Protecting the Elderly: Warning Signs of Financial Abuse
Financial exploitation of the elderly is a serious problem. In the United States 5% of the elderly experience financial abuse each year. However, there are steps you can take to recognize and protect your loved ones.
What exactly is financial elder abuse? Elder abuse can describe any act which causes harm or distress to an older person, particularly when there is an expectation of trust. That abuse is financial abuse when it involves taking or misusing the victim’s assets for personal gain.
What are the warning signs of financial abuse? You should to be concerned and take action if you notice of any of the following:
– Sudden change in bank accounts and large withdrawals
– Unaccounted use of ATM card
– Abrupt changes in Will or other financial documents
– Disappearance of valuable possessions
– Discovery of forged signatures for financial transactions
– Provision of services that are not necessary
– Unexplained transfer of assets
Who perpetrates financial abuse of the elderly? Offenders are often family members or people who have been but into a position of financial trust. However, it is also possible for abuse to come from strangers, phone and internet scammers, and acquaintances.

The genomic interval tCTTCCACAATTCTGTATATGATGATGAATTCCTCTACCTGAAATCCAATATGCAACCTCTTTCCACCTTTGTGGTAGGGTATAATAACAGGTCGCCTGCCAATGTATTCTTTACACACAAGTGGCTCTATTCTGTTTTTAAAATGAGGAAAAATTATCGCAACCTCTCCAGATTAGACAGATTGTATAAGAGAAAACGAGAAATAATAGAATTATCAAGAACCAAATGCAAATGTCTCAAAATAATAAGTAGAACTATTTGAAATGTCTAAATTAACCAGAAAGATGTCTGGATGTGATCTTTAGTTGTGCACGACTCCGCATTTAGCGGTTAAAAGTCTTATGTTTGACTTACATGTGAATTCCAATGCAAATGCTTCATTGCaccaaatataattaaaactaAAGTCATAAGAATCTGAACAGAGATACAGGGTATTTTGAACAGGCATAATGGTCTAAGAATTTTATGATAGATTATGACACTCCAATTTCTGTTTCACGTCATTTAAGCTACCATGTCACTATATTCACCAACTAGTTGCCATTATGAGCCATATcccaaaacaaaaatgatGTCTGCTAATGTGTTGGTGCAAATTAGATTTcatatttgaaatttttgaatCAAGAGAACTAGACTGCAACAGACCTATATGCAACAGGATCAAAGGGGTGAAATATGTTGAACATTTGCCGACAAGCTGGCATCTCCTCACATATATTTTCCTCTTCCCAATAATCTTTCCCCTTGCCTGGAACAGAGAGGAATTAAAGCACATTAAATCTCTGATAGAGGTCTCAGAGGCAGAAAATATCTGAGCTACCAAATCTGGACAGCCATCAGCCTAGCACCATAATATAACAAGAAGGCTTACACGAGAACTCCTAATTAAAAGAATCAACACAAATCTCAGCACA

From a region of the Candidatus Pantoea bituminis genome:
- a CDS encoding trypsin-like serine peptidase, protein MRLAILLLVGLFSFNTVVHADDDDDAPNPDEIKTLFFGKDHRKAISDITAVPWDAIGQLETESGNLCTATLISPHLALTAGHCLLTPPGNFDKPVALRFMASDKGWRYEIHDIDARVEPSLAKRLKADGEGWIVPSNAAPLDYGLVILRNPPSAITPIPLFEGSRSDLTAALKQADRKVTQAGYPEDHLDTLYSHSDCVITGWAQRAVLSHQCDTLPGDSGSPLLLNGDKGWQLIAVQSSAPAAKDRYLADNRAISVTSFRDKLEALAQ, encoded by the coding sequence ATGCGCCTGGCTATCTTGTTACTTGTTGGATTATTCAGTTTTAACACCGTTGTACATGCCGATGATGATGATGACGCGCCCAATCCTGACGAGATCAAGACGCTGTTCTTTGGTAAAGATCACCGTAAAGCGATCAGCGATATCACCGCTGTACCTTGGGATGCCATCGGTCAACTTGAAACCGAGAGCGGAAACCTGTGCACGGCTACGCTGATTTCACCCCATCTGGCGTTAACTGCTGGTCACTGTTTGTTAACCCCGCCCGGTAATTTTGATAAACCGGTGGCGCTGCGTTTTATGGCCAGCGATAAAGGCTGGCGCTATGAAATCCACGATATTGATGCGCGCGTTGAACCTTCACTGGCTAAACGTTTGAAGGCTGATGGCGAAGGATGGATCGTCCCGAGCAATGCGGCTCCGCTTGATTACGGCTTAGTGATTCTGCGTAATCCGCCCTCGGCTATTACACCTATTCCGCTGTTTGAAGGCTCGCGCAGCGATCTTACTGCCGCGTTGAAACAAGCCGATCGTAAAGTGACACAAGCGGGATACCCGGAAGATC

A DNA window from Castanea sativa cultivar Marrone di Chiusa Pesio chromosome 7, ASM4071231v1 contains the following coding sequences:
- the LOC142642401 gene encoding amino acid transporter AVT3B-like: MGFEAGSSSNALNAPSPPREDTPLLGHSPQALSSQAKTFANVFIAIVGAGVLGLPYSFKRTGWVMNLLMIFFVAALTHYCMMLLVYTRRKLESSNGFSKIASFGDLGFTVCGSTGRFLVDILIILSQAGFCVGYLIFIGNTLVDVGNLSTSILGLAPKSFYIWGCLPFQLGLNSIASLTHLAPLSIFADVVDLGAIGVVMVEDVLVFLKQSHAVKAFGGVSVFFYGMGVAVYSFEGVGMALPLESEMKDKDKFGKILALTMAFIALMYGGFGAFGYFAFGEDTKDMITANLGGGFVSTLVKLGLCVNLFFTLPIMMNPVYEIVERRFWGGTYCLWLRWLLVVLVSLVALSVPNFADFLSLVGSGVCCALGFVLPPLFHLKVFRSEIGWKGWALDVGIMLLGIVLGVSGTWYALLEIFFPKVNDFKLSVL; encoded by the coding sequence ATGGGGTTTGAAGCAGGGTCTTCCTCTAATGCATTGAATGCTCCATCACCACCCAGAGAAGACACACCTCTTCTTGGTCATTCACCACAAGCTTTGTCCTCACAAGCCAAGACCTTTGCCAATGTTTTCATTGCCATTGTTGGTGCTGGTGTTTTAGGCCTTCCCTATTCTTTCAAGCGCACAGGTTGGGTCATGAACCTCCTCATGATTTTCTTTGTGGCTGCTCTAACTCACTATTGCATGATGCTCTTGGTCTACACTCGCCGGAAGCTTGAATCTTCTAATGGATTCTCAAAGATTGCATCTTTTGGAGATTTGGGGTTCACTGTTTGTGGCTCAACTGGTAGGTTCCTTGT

Why are the elderly targets for financial abuse? Older adults may exhibit the following traits that may make them more vulnerable: disorganization and misplacement of financial documents, decline in ability to manage checkbook, loss of judgement about investment and use of money, and confusion about basic financial terms and concepts.
What should I do if I suspect something? First, speak to your loved one. Reassure them of your concern and that there are protective measures to keep older adults safe.
Next, contact the Adult Protective Services (APS) local to the victim. APS is primarily responsible for responding to reports of elder abuse. You can find their phone number and other contact information on the internet, or in a local phone book. Be prepared to give your loved one’s name, address, contact information, and the details of your concern. It is often possible to make a report anonymously, but it is more useful to APS if they have a way to remain in contact with you.
Depending on the situation, law enforcement may also need to be involved.
Remember, you are the best source of protection for your loved one. Older people are very unlikely to self-report due to fear, embarrassment, or shame. Family members are the most common source of reports. Your responsibility is to be aware of the warning signs and take appropriate next steps.